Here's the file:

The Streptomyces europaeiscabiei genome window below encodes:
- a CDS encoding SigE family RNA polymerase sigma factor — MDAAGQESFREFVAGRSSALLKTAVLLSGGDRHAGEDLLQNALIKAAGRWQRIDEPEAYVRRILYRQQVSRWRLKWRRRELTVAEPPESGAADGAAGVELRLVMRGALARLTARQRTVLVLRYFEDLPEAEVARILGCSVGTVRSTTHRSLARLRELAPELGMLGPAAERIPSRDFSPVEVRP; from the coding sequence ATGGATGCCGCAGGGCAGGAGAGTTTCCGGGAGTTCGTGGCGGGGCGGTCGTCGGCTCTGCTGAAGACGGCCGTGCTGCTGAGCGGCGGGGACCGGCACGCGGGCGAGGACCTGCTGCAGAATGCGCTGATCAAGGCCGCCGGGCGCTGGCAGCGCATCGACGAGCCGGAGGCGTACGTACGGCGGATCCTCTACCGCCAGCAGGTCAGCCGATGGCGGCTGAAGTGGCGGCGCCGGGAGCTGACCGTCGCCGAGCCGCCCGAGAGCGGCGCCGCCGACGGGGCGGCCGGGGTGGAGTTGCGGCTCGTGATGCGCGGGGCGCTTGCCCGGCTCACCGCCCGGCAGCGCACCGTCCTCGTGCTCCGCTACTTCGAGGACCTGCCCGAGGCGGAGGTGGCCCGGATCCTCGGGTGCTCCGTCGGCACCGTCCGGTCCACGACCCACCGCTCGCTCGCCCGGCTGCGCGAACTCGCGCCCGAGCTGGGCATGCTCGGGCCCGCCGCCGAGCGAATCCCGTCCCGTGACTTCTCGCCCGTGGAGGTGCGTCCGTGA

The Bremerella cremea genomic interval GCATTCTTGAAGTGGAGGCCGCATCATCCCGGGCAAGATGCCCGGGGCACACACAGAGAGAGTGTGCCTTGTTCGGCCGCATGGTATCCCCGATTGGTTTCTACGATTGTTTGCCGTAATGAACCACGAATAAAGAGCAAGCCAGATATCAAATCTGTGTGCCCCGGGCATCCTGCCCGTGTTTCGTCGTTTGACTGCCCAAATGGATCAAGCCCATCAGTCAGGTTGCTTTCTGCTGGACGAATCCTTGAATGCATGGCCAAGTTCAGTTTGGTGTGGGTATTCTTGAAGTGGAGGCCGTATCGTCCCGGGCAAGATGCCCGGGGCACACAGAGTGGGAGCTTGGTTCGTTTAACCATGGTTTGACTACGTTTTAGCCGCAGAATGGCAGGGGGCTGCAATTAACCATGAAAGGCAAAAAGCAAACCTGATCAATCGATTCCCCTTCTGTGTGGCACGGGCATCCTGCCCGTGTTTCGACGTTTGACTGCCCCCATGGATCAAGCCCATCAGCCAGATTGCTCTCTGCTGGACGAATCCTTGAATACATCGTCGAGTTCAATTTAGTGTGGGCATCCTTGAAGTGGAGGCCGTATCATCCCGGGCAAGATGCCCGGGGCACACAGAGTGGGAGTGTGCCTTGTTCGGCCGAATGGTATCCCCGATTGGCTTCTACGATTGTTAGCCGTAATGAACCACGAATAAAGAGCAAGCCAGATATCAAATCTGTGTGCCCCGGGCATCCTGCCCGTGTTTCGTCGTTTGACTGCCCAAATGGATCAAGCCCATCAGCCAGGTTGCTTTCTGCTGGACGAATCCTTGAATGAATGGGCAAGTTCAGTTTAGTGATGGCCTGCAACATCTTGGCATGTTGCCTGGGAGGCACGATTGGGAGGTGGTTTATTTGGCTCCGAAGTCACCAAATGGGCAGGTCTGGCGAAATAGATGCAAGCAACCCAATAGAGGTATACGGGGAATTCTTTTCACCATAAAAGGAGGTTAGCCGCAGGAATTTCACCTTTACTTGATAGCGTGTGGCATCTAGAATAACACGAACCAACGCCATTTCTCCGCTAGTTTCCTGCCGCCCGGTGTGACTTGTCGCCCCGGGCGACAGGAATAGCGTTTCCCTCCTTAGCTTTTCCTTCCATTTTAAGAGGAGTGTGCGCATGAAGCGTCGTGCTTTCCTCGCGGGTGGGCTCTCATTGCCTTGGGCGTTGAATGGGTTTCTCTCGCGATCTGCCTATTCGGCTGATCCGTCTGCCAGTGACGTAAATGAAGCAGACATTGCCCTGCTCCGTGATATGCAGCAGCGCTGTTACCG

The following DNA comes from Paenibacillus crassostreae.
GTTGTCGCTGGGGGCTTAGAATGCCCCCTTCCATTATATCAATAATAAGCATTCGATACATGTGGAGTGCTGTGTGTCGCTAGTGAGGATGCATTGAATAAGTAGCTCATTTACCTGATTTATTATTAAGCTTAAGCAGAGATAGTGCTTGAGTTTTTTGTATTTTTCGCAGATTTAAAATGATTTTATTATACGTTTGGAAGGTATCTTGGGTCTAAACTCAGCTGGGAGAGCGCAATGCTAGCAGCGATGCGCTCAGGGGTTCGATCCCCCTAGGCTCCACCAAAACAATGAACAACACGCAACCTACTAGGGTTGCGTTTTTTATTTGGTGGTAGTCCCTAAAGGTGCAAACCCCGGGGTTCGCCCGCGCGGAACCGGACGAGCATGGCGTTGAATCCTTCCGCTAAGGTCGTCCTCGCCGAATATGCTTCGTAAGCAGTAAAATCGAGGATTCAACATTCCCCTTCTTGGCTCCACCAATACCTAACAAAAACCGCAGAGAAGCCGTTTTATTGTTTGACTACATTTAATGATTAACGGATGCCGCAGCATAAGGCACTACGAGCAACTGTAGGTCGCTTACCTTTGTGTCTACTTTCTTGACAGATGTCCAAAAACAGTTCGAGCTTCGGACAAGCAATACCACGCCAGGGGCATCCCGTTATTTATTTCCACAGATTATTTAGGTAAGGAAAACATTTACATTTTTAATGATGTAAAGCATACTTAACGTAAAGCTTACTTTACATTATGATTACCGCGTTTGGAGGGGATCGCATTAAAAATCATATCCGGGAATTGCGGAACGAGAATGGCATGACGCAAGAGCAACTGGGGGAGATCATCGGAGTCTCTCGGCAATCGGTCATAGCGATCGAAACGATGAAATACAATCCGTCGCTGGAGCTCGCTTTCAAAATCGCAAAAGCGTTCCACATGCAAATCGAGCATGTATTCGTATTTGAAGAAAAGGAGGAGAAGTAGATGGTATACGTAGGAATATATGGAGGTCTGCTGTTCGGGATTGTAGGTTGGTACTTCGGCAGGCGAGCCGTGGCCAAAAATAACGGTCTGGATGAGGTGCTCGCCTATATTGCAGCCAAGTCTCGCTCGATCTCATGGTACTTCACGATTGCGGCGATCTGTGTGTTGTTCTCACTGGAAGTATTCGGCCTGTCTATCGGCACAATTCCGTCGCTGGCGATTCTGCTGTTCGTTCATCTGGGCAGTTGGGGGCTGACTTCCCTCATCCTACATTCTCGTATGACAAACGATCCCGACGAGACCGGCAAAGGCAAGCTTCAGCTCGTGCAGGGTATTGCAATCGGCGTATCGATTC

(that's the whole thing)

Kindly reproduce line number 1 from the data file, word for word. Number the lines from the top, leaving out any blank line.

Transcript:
The Streptomyces europaeiscabiei genome window below encodes: